Today’s Solutions: August 10, 2022

A new study led by the Center for Nutraceuticals at the University of Westminster demonstrates how pink drinks can help boost exercise performance compared to clear drinks.

Earlier studies have exhibited how individuals who rinse their mouth with carbohydrates can positively influence exercise performance by reducing the perceived intensity of the exercise, but the researchers of this study (which is the first to explore how drink color impacts exercise performance) wanted to see if rinsing with a pink drink without carbohydrates could have similar benefits through a placebo effect.

The team chose the color pink because of its associated sweetness, which also triggers increased expectations of sugar and carbohydrate consumption. The participants of the study were instructed to run on a treadmill for half an hour at a speed of their choosing. During their run, they rinsed their mouths with low-calorie, artificially sweetened beverages that were either clear or pink. Other than the color, the drinks were identical.

Those who had the pink drink ran an average of 212 meters further than those with the clear drink. The average speed of the pink drink participants increased by 4.4 percent, and they also reported enjoying the run more than their clear dink counterparts.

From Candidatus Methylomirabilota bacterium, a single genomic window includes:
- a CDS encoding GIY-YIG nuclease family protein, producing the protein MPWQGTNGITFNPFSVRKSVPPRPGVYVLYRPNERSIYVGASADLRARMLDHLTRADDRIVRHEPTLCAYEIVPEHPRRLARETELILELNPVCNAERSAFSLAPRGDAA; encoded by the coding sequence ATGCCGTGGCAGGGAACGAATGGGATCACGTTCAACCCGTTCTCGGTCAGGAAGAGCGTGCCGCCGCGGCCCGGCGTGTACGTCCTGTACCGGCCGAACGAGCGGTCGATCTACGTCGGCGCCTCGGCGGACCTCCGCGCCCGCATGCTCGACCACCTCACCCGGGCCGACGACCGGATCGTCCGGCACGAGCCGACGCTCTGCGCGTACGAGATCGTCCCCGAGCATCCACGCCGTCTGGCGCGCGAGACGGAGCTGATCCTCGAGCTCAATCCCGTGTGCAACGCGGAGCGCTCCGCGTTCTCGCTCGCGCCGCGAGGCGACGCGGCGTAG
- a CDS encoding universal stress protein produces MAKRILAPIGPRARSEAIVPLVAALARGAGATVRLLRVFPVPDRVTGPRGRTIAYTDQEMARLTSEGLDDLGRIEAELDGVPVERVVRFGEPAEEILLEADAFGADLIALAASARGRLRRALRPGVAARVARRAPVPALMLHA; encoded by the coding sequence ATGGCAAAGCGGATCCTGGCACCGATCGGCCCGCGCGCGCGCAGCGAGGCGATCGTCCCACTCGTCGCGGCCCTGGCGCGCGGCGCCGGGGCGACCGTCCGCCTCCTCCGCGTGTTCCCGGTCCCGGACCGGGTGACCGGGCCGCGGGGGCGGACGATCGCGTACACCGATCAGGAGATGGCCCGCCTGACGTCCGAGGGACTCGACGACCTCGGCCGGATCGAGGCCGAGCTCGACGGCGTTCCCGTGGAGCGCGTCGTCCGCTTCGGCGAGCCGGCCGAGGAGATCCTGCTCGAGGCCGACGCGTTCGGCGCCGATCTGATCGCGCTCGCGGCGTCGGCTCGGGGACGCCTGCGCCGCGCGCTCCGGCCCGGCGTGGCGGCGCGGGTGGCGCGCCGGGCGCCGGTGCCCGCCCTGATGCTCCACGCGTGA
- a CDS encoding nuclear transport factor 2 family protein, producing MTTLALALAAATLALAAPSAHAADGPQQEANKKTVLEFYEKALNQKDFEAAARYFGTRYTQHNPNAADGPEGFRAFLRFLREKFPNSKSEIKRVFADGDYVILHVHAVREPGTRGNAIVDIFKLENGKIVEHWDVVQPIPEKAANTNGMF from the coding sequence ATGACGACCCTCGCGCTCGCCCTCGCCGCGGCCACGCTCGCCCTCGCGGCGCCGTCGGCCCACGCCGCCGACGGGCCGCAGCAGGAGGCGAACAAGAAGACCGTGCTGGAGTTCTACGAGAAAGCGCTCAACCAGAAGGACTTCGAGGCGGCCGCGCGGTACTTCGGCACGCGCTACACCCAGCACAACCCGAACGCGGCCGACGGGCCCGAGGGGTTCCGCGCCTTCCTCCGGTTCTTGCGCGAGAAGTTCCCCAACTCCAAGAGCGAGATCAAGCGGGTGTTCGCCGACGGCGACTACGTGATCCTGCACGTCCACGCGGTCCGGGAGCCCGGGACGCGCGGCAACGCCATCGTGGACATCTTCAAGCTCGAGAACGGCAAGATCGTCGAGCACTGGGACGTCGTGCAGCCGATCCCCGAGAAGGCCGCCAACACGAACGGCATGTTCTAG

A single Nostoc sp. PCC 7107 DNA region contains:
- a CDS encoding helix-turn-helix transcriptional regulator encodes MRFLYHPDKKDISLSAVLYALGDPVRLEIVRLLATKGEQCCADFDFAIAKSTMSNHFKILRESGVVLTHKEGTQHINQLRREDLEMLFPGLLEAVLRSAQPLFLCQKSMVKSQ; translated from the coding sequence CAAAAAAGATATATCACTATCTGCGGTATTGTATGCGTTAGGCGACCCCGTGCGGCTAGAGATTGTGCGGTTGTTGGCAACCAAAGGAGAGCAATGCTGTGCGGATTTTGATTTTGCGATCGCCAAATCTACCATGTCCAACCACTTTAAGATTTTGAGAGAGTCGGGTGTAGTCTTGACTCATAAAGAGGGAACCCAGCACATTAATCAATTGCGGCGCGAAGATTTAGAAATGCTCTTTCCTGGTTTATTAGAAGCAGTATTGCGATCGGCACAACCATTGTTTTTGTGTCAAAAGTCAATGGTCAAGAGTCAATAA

Though the results are quite interesting, further research would be needed to see whether the placebo effect activates the same reward areas of the brain as actually rinsing with carbohydrates.

In the meantime, the next time you feel like exercising, using a pink-tinted water bottle or choosing a pink electrolyte drink could amp up your workout without you even realizing it.

Source study: Frontiers in Nutrition—Mouth rinsing with a pink non-caloric, the artificially-sweetened solution improves self-paced running performance and feelings of pleasure in habitually active individuals

Solutions News Source Print this article
More of Today's Solutions

VR tech helps international team of surgeons separate twins with fused brains

In miraculous medical news, virtual reality (VR) has helped surgeons successfully separate conjoined twins with craniopagus. Craniopagus describes a condition where twins are born with fused brains. It is an incredibly rare condition, and—this probably ... Read More

Could “antivitamins” be the cure to antibiotic resistance?

The first naturally-occurring bacteria killer, penicillin, was discovered nearly a century ago and with it came the advent of a new class of medicines: antibiotics. Bacterial infections were the leading cause of death at the ... Read More

Rare yellow penguin is mystifying biologists

In December 2019, Belgian wildlife photographer Yves Adams had an exceptional stroke of luck while on a remote island in South Georgia. Adams was leading a two-month photography expedition through the South Atlantic and had ... Read More

This radio station plays ethereal ambient music made by trees

Silent tree activity, like photosynthesis and the absorption and evaporation of water, produces a small voltage in the leaves. In a bid to encourage people to think more carefully about their local tree canopy, sound ... Read More